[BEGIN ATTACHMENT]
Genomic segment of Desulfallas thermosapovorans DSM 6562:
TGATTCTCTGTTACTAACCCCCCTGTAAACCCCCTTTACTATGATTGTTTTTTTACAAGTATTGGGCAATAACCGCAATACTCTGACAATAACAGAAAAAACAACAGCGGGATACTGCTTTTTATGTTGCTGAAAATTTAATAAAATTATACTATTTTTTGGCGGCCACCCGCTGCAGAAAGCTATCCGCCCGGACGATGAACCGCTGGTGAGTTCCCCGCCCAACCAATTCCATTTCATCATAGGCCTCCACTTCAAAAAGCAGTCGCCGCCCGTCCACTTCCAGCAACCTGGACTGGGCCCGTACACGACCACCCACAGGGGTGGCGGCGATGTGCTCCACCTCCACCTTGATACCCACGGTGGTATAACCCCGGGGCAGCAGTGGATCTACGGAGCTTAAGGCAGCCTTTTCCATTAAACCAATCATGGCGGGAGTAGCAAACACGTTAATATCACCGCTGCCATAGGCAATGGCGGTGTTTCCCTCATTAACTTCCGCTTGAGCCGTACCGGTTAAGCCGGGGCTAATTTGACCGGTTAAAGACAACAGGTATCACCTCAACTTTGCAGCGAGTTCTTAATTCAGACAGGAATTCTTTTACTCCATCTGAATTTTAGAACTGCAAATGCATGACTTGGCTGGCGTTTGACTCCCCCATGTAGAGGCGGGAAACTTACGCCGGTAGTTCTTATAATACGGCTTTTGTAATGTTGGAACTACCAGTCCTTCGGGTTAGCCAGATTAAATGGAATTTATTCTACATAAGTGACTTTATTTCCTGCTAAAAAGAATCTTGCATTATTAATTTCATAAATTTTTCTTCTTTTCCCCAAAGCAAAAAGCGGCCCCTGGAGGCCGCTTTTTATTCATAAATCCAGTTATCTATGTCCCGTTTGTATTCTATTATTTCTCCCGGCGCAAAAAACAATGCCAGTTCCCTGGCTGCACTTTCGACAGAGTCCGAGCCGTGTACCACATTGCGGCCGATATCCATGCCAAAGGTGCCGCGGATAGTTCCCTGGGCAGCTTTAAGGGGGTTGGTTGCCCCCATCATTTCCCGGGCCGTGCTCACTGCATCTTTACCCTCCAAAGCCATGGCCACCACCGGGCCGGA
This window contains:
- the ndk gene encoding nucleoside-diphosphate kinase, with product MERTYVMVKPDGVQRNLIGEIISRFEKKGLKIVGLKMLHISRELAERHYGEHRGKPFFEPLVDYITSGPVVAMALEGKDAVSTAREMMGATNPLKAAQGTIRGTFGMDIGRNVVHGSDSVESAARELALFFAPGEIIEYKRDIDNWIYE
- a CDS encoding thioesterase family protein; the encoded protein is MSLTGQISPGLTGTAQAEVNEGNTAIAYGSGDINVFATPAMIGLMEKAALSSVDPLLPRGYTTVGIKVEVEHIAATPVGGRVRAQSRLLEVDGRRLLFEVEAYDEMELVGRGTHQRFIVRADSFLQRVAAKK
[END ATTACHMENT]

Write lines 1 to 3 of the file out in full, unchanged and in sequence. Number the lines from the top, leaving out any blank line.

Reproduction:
Genomic segment of Desulfallas thermosapovorans DSM 6562:
TGATTCTCTGTTACTAACCCCCCTGTAAACCCCCTTTACTATGATTGTTTTTTTACAAGTATTGGGCAATAACCGCAATACTCTGACAATAACAGAAAAAACAACAGCGGGATACTGCTTTTTATGTTGCTGAAAATTTAATAAAATTATACTATTTTTTGGCGGCCACCCGCTGCAGAAAGCTATCCGCCCGGACGATGAACCGCTGGTGAGTTCCCCGCCCAACCAATTCCATTTCATCATAGGCCTCCACTTCAAAAAGCAGTCGCCGCCCGTCCACTTCCAGCAACCTGGACTGGGCCCGTACACGACCACCCACAGGGGTGGCGGCGATGTGCTCCACCTCCACCTTGATACCCACGGTGGTATAACCCCGGGGCAGCAGTGGATCTACGGAGCTTAAGGCAGCCTTTTCCATTAAACCAATCATGGCGGGAGTAGCAAACACGTTAATATCACCGCTGCCATAGGCAATGGCGGTGTTTCCCTCATTAACTTCCGCTTGAGCCGTACCGGTTAAGCCGGGGCTAATTTGACCGGTTAAAGACAACAGGTATCACCTCAACTTTGCAGCGAGTTCTTAATTCAGACAGGAATTCTTTTACTCCATCTGAATTTTAGAACTGCAAATGCATGACTTGGCTGGCGTTTGACTCCCCCATGTAGAGGCGGGAAACTTACGCCGGTAGTTCTTATAATACGGCTTTTGTAATGTTGGAACTACCAGTCCTTCGGGTTAGCCAGATTAAATGGAATTTATTCTACATAAGTGACTTTATTTCCTGCTAAAAAGAATCTTGCATTATTAATTTCATAAATTTTTCTTCTTTTCCCCAAAGCAAAAAGCGGCCCCTGGAGGCCGCTTTTTATTCATAAATCCAGTTATCTATGTCCCGTTTGTATTCTATTATTTCTCCCGGCGCAAAAAACAATGCCAGTTCCCTGGCTGCACTTTCGACAGAGTCCGAGCCGTGTACCACATTGCGGCCGATATCCATGCCAAAGGTGCCGCGGATAGTTCCCTGGGCAGCTTTAAGGGGGTTGGTTGCCCCCATCATTTCCCGGGCCGTGCTCACTGCATCTTTACCCTCCAAAGCCATGGCCACCACCGGGCCGGA
This window contains: